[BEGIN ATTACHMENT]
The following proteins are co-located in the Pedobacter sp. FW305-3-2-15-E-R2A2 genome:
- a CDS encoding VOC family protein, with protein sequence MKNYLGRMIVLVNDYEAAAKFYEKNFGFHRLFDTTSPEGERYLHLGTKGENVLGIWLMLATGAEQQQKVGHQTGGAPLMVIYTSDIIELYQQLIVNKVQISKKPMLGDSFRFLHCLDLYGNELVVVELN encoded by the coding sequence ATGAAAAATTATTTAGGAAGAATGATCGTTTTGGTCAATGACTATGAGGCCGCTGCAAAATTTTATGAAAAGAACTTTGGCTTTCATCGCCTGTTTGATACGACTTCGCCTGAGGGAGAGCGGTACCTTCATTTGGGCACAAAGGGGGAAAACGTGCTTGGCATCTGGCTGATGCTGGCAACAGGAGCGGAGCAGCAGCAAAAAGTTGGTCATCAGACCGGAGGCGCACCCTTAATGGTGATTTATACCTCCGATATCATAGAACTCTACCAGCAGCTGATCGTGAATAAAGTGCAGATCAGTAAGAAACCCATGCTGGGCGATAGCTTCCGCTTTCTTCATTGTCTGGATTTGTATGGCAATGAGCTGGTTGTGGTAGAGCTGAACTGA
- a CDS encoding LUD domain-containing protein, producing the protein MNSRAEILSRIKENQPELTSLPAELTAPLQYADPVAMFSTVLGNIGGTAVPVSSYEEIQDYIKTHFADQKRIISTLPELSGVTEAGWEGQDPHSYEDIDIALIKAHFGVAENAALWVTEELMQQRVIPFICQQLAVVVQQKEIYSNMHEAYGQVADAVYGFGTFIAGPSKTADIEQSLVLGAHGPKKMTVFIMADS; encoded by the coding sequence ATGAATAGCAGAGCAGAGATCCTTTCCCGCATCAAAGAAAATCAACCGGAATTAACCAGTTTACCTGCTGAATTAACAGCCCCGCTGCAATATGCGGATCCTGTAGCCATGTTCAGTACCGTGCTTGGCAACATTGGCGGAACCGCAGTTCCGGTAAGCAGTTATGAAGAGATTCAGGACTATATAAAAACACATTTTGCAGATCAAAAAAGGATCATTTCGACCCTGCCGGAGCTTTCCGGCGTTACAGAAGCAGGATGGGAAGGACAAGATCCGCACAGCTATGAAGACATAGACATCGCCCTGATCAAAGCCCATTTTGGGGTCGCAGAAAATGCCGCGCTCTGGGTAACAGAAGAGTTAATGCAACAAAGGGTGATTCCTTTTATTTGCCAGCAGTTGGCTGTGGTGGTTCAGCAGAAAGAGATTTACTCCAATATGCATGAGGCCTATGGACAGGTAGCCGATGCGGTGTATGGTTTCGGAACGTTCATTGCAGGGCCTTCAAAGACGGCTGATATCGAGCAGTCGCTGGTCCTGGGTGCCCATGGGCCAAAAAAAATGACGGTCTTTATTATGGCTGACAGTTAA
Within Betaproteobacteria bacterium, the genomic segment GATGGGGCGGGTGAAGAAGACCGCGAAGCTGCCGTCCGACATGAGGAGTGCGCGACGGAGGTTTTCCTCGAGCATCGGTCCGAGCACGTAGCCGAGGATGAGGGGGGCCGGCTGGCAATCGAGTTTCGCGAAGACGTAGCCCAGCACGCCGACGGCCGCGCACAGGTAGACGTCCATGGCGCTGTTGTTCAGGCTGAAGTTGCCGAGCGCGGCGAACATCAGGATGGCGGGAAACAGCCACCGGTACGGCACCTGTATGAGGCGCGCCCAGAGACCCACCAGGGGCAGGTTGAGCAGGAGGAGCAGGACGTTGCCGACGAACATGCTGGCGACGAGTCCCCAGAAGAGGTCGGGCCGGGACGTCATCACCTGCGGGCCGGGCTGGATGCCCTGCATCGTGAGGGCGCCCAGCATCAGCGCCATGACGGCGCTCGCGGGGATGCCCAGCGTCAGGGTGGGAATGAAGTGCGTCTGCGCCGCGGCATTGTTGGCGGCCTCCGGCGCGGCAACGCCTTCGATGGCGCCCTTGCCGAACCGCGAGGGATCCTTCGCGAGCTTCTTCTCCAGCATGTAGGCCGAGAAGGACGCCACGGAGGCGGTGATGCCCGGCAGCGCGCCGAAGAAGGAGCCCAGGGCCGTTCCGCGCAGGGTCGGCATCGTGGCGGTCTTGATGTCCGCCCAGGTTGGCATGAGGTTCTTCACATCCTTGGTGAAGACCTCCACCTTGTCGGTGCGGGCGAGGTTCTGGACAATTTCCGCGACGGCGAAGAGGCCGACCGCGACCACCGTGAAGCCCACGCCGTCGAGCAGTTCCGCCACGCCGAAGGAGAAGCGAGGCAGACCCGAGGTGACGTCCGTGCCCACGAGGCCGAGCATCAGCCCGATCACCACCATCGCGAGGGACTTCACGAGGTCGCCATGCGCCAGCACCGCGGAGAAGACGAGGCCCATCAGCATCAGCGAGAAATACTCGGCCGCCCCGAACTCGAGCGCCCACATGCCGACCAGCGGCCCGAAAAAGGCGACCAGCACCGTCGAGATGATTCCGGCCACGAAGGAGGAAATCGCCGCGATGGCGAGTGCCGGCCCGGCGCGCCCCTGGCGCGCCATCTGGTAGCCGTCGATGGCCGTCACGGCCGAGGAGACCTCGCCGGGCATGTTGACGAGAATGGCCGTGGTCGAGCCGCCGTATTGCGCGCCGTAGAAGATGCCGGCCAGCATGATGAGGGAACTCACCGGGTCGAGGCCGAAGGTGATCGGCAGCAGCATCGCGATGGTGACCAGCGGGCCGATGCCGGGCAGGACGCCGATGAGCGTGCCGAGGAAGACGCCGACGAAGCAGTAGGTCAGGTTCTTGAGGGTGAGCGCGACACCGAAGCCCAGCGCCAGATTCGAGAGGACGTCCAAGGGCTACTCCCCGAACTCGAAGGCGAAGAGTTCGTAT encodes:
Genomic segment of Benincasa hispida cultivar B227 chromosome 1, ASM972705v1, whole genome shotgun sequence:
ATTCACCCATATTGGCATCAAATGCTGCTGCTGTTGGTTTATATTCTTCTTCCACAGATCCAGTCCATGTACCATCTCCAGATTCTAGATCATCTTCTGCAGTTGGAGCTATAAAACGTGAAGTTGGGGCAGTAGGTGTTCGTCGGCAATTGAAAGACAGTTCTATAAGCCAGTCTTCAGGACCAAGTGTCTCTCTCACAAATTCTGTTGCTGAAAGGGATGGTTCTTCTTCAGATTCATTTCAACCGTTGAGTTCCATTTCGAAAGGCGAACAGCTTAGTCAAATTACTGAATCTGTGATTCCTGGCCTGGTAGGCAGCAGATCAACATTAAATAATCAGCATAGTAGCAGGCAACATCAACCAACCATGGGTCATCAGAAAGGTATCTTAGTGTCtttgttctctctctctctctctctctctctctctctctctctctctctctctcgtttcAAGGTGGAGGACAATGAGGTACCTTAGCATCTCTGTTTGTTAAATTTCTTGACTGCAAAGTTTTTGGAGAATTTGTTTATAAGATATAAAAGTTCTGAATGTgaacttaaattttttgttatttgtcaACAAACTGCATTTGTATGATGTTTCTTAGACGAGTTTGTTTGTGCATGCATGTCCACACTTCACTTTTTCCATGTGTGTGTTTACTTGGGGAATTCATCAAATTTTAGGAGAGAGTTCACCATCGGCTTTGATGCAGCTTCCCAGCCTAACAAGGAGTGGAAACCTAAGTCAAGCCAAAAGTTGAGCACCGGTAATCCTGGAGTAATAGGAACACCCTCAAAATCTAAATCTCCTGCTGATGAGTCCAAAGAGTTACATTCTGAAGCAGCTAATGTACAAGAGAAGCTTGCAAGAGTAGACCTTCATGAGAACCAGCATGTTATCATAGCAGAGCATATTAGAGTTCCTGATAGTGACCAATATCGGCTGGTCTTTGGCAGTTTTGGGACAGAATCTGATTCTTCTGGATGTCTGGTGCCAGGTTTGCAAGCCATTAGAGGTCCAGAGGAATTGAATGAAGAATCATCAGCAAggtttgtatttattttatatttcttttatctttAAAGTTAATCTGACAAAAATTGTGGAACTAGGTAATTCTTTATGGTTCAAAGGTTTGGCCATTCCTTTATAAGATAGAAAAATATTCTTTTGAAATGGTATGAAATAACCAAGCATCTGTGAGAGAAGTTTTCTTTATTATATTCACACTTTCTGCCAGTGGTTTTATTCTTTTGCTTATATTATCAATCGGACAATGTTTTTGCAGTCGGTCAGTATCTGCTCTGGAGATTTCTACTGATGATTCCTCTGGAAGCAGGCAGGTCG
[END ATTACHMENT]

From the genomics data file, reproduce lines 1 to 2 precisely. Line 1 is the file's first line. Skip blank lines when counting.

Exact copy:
The following proteins are co-located in the Pedobacter sp. FW305-3-2-15-E-R2A2 genome:
- a CDS encoding VOC family protein, with protein sequence MKNYLGRMIVLVNDYEAAAKFYEKNFGFHRLFDTTSPEGERYLHLGTKGENVLGIWLMLATGAEQQQKVGHQTGGAPLMVIYTSDIIELYQQLIVNKVQISKKPMLGDSFRFLHCLDLYGNELVVVELN encoded by the coding sequence ATGAAAAATTATTTAGGAAGAATGATCGTTTTGGTCAATGACTATGAGGCCGCTGCAAAATTTTATGAAAAGAACTTTGGCTTTCATCGCCTGTTTGATACGACTTCGCCTGAGGGAGAGCGGTACCTTCATTTGGGCACAAAGGGGGAAAACGTGCTTGGCATCTGGCTGATGCTGGCAACAGGAGCGGAGCAGCAGCAAAAAGTTGGTCATCAGACCGGAGGCGCACCCTTAATGGTGATTTATACCTCCGATATCATAGAACTCTACCAGCAGCTGATCGTGAATAAAGTGCAGATCAGTAAGAAACCCATGCTGGGCGATAGCTTCCGCTTTCTTCATTGTCTGGATTTGTATGGCAATGAGCTGGTTGTGGTAGAGCTGAACTGA